Small businesses are struggling to repay debt due to interest rates, survey says
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According to the CFIB survey, one-third of Canadian small business owners say borrowing costs are causing difficulties, compared with about one-fifth of businesses at the start of the year.
Small business confidence in Canada declined sharply in October, new research suggests, dropping to levels not recorded since early in the pandemic.
The Canadian Federation of Independent Business (CFIB) said its latest business barometer survey found many businesses are struggling to repay debt accumulated during COVID-19 lockdowns as interest rates climb.
One-third of Canadian small business owners now say borrowing costs are causing difficulties, compared with about one-fifth of businesses at the start of the year, the business group said.
“Small businesses are facing a lot of worries right now,” Simon Gaudreault, chief economist and vice-president of research at CFIB, said in a statement. “Many have not yet repaid the debt they accumulated during the pandemic, while also facing another interest rate hike from the Bank of Canada due to the unresolved inflation challenge.”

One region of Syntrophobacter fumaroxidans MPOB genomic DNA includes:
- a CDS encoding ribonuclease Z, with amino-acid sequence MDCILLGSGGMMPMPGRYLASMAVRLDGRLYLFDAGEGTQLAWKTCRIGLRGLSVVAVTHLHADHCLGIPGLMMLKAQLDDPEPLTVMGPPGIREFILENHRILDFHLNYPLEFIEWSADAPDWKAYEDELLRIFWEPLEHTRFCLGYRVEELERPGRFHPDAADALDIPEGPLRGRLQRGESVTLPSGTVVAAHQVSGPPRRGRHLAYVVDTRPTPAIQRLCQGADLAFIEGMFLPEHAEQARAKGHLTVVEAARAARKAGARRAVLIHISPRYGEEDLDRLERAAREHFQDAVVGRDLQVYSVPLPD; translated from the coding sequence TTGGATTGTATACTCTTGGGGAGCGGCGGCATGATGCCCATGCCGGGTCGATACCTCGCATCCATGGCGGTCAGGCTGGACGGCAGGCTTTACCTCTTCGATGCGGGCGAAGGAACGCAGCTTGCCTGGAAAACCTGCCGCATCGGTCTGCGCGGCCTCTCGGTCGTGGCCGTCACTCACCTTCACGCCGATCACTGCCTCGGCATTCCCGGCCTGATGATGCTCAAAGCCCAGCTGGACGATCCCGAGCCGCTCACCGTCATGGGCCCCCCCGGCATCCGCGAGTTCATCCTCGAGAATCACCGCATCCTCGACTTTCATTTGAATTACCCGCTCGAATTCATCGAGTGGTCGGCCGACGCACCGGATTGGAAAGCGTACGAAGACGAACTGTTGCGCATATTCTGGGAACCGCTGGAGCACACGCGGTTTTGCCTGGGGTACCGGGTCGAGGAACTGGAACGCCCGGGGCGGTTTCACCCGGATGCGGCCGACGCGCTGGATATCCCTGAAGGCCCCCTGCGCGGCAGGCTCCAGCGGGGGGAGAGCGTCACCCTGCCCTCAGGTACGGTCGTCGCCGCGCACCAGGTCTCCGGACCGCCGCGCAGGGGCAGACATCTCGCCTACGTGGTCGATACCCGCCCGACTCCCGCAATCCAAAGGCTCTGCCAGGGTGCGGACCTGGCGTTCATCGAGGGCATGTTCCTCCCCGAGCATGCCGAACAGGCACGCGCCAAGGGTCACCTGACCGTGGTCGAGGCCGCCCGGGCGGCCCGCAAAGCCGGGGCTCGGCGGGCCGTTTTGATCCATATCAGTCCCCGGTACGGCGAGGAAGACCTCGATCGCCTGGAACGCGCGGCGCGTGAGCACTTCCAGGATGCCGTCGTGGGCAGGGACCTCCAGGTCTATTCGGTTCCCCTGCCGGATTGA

The central bank raised its key lending rate by a half-percentage point to 3.75 per cent on Oct. 26, up from 0.25 per cent in March.
Among provinces, Ontario saw the lowest short-term outlook and the biggest drop in confidence this month, the CFIB said.
A Deloitte report, based on a Leger survey of more than 1,000 Canadians, found 76 per cent of those polled plan to rein in holiday spending because of higher food prices, followed closely by inflation worries and overall economic concerns.
The CFIB’s monthly business barometer survey in October was based on 752 online responses from business group members.
The polling industry’s professional body, the Canadian Research Insights Council, says online surveys cannot be assigned a margin of error because they do not randomly sample the population.